Culture change seems to be occurring naturally with the training, but the segments we teach have improved dealing with diverse populations on many levels. Understanding people and their emotions especially at their most vulnerable moments is very difficult. Making sincere connections are paramount to finding positive solutions. Additionally, the officers need to understand how to take care of themselves. They are so busy helping others they forget to look after their needs. We stress the importance of this training on the job and at home.
Much of the success of this training lies with the teamwork we've created. Bringing stakeholders together to train, as well as to learn, has definitely made a difference. While we share a common goal for the client, the mental health professional, the advocate, and the officer coming together this way has definitely made a difference in their continuum of care and quality of life.
Craig Hanks, Deputy Superintendent
Reduction in the Use of Force
Current data from two Indiana DOC training efforts supports our belief that the proper use of crisis intervention skills in a correctional environment will dramatically decrease the use of force. The mental health training of SHU officers at the Wabash Valley Correctional Facility in 2004 and 2005 resulted in a 70% initial reduction in the use of force in a high security unit. Data collected at the New Castle Correctional Facility, where I presently work, from 2009, 2010 and 2011 illustrate that mental health training and improved administrative procedures result in a sustained reduction in the use of force on a prison unit that functions as an inpatient psychiatric unit for offenders with serious mental illness. Discussion about mental health issues with correctional staff on the unit began at roll call in November 2009 and culminated in training in February and March 2011, using a training model based on the Crisis Intervention Team model, as adapted for a correctional environment by the National Institute of Corrections. The following table illustrates the number of incidents of use of force on the Mental Health Unit at the New Castle Correctional Facility.
New Castle Correctional Facility reinforced and complemented the training with three specific procedures. The Incident Mapping Model developed in law enforcement and adapted to corrections is an excellent vehicle for monitoring and documenting incidents in a correctional facility, which allows management and staff to adjust resources and focus on problem areas. The data collected can also highlight potential supervisory, personnel or policy issues and problems needing attention. The data to support sound management decisions and provide a scorecard for incidents by unit and shift comes from the Incident Mapping Model and the database it creates. Attached is a training module for Incident Mapping.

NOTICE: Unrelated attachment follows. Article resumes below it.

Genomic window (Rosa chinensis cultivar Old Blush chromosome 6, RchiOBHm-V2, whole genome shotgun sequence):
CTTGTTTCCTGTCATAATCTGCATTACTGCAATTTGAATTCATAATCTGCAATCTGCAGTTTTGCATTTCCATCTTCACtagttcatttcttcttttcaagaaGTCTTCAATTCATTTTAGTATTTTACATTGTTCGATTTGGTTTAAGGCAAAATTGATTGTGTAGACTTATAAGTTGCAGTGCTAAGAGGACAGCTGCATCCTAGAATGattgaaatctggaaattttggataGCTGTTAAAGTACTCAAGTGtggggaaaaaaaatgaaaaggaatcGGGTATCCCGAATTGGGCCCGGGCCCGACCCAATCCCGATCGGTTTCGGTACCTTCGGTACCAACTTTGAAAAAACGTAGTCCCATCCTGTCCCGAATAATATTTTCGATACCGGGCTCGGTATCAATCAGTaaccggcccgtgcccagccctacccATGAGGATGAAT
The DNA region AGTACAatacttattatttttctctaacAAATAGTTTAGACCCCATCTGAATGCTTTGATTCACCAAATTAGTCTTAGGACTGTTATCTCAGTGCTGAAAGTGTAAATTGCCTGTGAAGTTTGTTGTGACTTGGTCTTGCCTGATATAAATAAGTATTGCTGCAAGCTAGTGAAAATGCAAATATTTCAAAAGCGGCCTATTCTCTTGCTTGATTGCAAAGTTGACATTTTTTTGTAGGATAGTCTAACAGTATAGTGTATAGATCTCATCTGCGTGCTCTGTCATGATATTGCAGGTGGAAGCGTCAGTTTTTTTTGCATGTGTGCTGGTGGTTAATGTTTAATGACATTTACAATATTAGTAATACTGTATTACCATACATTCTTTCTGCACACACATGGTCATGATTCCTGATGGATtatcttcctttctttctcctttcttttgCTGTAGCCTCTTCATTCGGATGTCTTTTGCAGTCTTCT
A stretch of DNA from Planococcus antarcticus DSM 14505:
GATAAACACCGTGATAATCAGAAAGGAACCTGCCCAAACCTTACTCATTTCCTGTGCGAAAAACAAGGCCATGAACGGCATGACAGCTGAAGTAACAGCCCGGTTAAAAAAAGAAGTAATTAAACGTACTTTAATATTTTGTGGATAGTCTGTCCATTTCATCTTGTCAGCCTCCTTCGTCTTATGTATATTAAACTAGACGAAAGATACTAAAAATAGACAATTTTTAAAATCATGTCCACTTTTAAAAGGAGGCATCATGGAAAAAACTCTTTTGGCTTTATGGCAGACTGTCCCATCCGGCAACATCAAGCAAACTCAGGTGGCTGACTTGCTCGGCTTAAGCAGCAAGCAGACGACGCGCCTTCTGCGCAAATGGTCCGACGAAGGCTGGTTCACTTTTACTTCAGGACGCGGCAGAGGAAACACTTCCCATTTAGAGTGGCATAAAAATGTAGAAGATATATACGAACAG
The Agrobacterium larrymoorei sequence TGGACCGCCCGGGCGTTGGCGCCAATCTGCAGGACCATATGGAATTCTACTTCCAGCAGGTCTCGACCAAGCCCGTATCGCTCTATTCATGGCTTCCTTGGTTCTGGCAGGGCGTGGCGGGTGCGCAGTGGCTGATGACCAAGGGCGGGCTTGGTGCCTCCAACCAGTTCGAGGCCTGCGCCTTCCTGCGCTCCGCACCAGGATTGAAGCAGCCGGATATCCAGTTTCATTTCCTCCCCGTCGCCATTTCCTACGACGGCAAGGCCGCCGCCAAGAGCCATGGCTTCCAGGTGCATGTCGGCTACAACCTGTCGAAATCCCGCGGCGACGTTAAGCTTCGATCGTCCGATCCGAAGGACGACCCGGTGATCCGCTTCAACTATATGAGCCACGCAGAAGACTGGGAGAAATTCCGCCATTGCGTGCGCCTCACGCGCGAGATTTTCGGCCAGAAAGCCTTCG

The second administrative procedure that supports the training and mapping is the review of all incidents of use of force. This review must be at a high level at the facility. In our facility, the deputy/assistant superintendent/warden, chief of security, medical administration, and investigator level are key to provide the necessary focus and follow up this review requires. The follow up and feedback in the form of training to those involved in the use of force is based on better alternatives and skill review. Also, those who “do it right” are acknowledged. Attached is a training module for this use of force review.
The third important procedure and process is the treatment/unit team. The team is the focal point for the development of strategy and documentation to improve and manage the offender’s behavior. As in the use of force review the make-up the treatment team is key to success. Tactics and rewards for behavior are developed, as the team controls the critical decisions that affect each offender. Also, it is important the team understand the elements of a functional team and predetermine how risk, conflict, decision making and accountability is to be handled. Attached is a training module for the treatment/unit team.
Clearly, mental health training, accompanied by training in communication/listening skills, and demonstration through role plays are essential to the reduction of the use of force in a correctional environment. This is supported by the facts presented. In addition, it is also critical to complement the training with procedures and processes that provide incident mapping, use of force reviews and functional treatment/unit teams. This multiple-discipline approach sustains the decrease in the use of force.
When people have access to treatment in the community their chances of living successfully and independently are greatly improved but these resources continue to be cut and prisons and jails are increasing the number with mental illness.
For more information please contact
P.O. Box 36832
Indianapolis, IN 46236